(Page 4 again) “The levels of uncertainty and reductions in government funding in the medium term are very significant”

And... The review of business rates is also likely to bring significant challenge…..these [changes] should not be underestimated.

(Page 5) The scope for closing projected budget gaps will … be dependent on ensuring that ALL elements of the council’s budget framework make a positive contribution.

And... Maintaining Council Tax at its current level unlikely to be sustainable.

I could go on!

But surely you must understand the message you are being given. It’s irresponsible to ignore it.

Believe me I do not want to stand up here tonight and argue for tax increases, even the very small one we are proposing.

Politically I’d much sooner be saying to the public that we can make-do with no increase. But it’s not true!

It’s not sustainable, and for a serious opposition to say such things would be irresponsible.

We are not willing to bury our heads in the sand over the council’s finances even if you are.

And it is in that context that we propose a small tax rise of 1% (equivalent to £1.60 a year or about 3 pence per week to an average band B house).

This is financially prudent, and why officers are warning you that you need to be thinking for the medium term and not just the next 12 months.

Car Parking

The budget as it stands is designed simply to ‘make-do’, to ‘get-by’. It shows little ambition for anything else.

It does nothing to improve or enhance the levels of service provided by this council. It does nothing to address the calls from the public who are demanding more from the council.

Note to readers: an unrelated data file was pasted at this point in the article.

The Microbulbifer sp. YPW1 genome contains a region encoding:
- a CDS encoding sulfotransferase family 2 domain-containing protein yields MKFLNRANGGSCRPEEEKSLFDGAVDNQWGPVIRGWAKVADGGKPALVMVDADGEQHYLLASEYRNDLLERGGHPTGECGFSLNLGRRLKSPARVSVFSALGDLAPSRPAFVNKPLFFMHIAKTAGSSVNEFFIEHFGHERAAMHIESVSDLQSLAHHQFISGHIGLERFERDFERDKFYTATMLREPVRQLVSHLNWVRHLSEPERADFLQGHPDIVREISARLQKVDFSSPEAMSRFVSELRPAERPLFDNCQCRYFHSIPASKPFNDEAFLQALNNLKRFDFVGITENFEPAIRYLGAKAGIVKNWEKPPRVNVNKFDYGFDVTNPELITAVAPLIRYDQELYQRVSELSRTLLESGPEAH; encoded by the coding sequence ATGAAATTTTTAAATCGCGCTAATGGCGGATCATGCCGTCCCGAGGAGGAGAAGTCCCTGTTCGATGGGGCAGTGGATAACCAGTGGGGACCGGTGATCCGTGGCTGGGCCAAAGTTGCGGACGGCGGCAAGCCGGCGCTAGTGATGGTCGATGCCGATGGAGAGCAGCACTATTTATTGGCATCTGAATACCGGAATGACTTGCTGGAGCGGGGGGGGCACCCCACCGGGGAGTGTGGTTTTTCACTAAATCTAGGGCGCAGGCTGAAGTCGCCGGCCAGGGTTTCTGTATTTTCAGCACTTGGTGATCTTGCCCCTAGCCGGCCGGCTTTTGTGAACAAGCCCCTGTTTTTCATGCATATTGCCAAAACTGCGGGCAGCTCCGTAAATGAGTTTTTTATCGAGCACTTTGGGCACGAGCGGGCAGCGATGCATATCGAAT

Car parking charges are an obvious example. Time and time again both residents and retailers have called for a reduction in charges, and time and time again the Conservative Group have ignored these calls, despite it being a manifesto pledge of theirs.

I know Mr. Mayor that the administration has belatedly said they are going to conduct a review on this issue, but tonight’s budget is based on those charges remaining exactly the same for at least another year. Any upholding of the manifesto pledge won’t therefore come in until next year, just one year before the next election! People aren’t stupid; they’ll see that as blatant electioneering!

We need to bring in changes now, not just before an election.

We therefore once again propose that charges for Saturdays are reduced to a simple one-off payment of 50p! This will give a huge boost to the shops and the town centre as a whole, and is affordable.

Filming of Council Meetings

The way the council engages with the public has long been a concern of the Labour Group. The complete lack of response to the budget consultation highlights that!

We need to do more to not only reach the public, but also to listen and act on their concerns. A good first step would be allow them to view council meetings from their own homes to try to increase public understanding of exactly what this council does and why.

So after discussing the matter with your officers we propose the filming of council meetings in the same way we did this time last year. The issue still needs to be addressed!

Council Tax Support